Saturday, November 24, 2012

Book 38 - Barack Obama: The Story by David Maraniss

So, I'm a huge fan of the podcasts on Slate and recently (well, recently for me anyways because I'm still catching up on my podcasts), they spoke about this biography of President Obama. Now, I've read Dreams From My Father and I've also read a Singular Woman, which is a biography of President Obama's mother. I wanted to get more of a third party story of Barack Obama, so I picked this up.

I found that Maraniss strove to rise above the myth making/myth-bashing that both sides have attempted to create in surrounding Mr. Obama. Mr. Maraniss starts with early Kansas and early Kenya. A good portion of the book is dedicated to the familial heritage that led up to Mr. Obama's birth, including the death of great-grandparents and the fight for independence in Colonial Kenya. We don't meet an infant Obama until page 165 or so. I was particularly impressed by how detailed Mr. Maraniss' descriptions of Obama's alcoholic and self destructive father were. I was also struck by how quick Ann Dunham's relationship with Obama, Sr. was - I mean, I knew it wasn't a particularly long relationship and couldn't be because Obama Sr. had wives scattered all over the place. However, I didn't realize it was as over and done as quickly as it was.

I got the book out of the library so that I could specifically learn about President Obama and his life while he was growing up. I wanted to learn more about his coming of age - his awakening so to speak - and this book did not disappoint in that regards. I learned about Obama's life in Indonesia and in Hawai'i while he was at Punahou School and it was absolutely fascinating. He also looked at his years at Occidental College and at Columbia and while he was community organizing in Chicago. I was very impressed by Maraniss' research style - he based the biography on interviews with the people that were involved with him, letters and journals. Maraniss also did a wonderful job pointing out the differences between Obama's actual biography and what he recorded in his memoir because there were some definite inaccuracies.

This is a book that all should read and add this to their library.

Monday, November 12, 2012

First episode in a Long Time!

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      "That's where I Come In" by

Codie Prevost

      "Faded Taillights" by

Bill Hudson

      "Quiet Room" by the

Tokyo Pop Stars



    gets woman new kidney.

6 year old

    delivers her sister.


    arrested for hitting EMT.


    names her twins Mitt Romney and Barack Obama.


    is tracking smoking in movies watched by your kids.


    at high altitudes will impact the babies' development.

Good bacteria

    during pregnancy will ward off eczema.

Check out this episode!

New podcast

For show notes, pleae head here.

Check out this episode!

Tuesday, November 6, 2012

IQ84 by Haruki Marukami

I have been wanting to read this book for ages; however, whenever I would go to the library to get it out, there would be no copies. Until this month. IQ84 is a play on words. "Q", pronounced "cue" in Japanese is the word for 9, so the word actually ends up being 1984. It was published in Japan in three volumes but in one volume in the United States. At over 800 pages, give yourselves a lot of time in reading this book because not only is it long, it is well worth the time and very engrossing.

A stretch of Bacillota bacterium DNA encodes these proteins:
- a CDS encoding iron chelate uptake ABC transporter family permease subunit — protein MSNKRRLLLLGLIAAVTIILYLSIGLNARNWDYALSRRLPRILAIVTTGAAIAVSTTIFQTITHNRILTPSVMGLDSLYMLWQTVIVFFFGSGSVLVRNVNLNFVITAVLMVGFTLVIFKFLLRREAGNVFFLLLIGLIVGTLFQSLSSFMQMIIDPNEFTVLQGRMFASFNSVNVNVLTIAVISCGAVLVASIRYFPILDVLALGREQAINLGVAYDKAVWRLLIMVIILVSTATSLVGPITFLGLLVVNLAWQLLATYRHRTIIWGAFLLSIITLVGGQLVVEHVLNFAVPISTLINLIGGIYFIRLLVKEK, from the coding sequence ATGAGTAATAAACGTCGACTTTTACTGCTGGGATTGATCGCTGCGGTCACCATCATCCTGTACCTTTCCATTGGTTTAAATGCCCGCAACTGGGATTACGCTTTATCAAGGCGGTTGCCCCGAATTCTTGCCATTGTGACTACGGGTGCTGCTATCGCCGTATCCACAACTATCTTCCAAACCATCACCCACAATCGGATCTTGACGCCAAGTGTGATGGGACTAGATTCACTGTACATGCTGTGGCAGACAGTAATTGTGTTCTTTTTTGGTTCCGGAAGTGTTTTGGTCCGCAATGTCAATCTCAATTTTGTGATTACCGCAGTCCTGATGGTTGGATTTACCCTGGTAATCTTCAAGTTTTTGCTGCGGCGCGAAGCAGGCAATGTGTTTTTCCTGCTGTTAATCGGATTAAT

The bulk of the narrative takes place in Tokyo, Japan during a fictional 1984. In the very first pages, we are introduced to Aomame, a young woman whose name literally means "peas" ("edamame" means soybeans so I figured that this was some type of bean). Aomame is a young woman that is riding in a taxi on the freeway in heavy traffic and, while in the cab, on her way to her assignments, hears a particularly uncommon symphony on the radio. When the taxi gets caught in a traffic jam that seemingly isn't moving, the driver suggests that Auomame leave the car, walk down an escape staircase though, doing so could alter reality. In spite of that warning, Aomame opts to take the walk, exits the car and goes down the staircase. Aimame begins to notice little differences about the world around her: the policemen are equipped with semi-automatic guns. There are two moons. There are major news stories that she doesn't remember ever occurring even though it's part of her job to remember those things.

We are also introduced to Tengo, a writer and cram school teacher whose enterprising editor asks that he rewrite a promising but awkwardly written manuscript originally written by a mysterious 17 year old girl. Tengo learns about the commune where the author was from and her family and becomes obsessed with finding out more about the commune and who could possibly have helped the girl to write her narrative.

I Quickly fell under the spell of this author. The narrative voice - a third person, viewing from the outside - was eerily detached (making for a wonderfully creepy tone) and the cults that were involved added an additional level. The plot in this narrative was revealed layer by layer, almost as if one were pulling back the layers of an onion. The theme of authoritarianism and the flight from it played a tremendous role in this novel and I really enjoyed how Murakami handled it - it's obvious that he despises authoritarianism because it stifles creativity and breeds other horrors upon its participants. What I didn't like is that the book seems to just peter out at some point without coming to a grand moral of the story - like 1984 by George Orwell did (well duh, Big Brother is BAD!!!). That being said, I think I am going to try another book by this author to see if he should be on my list of authors that I might recommend to a certain reader.

The Power by Naomi Alderman

If you liked The Handmaid's Tale by Margaret Atwood, you will want to read this dystopian novel, which has won a number of awards in th...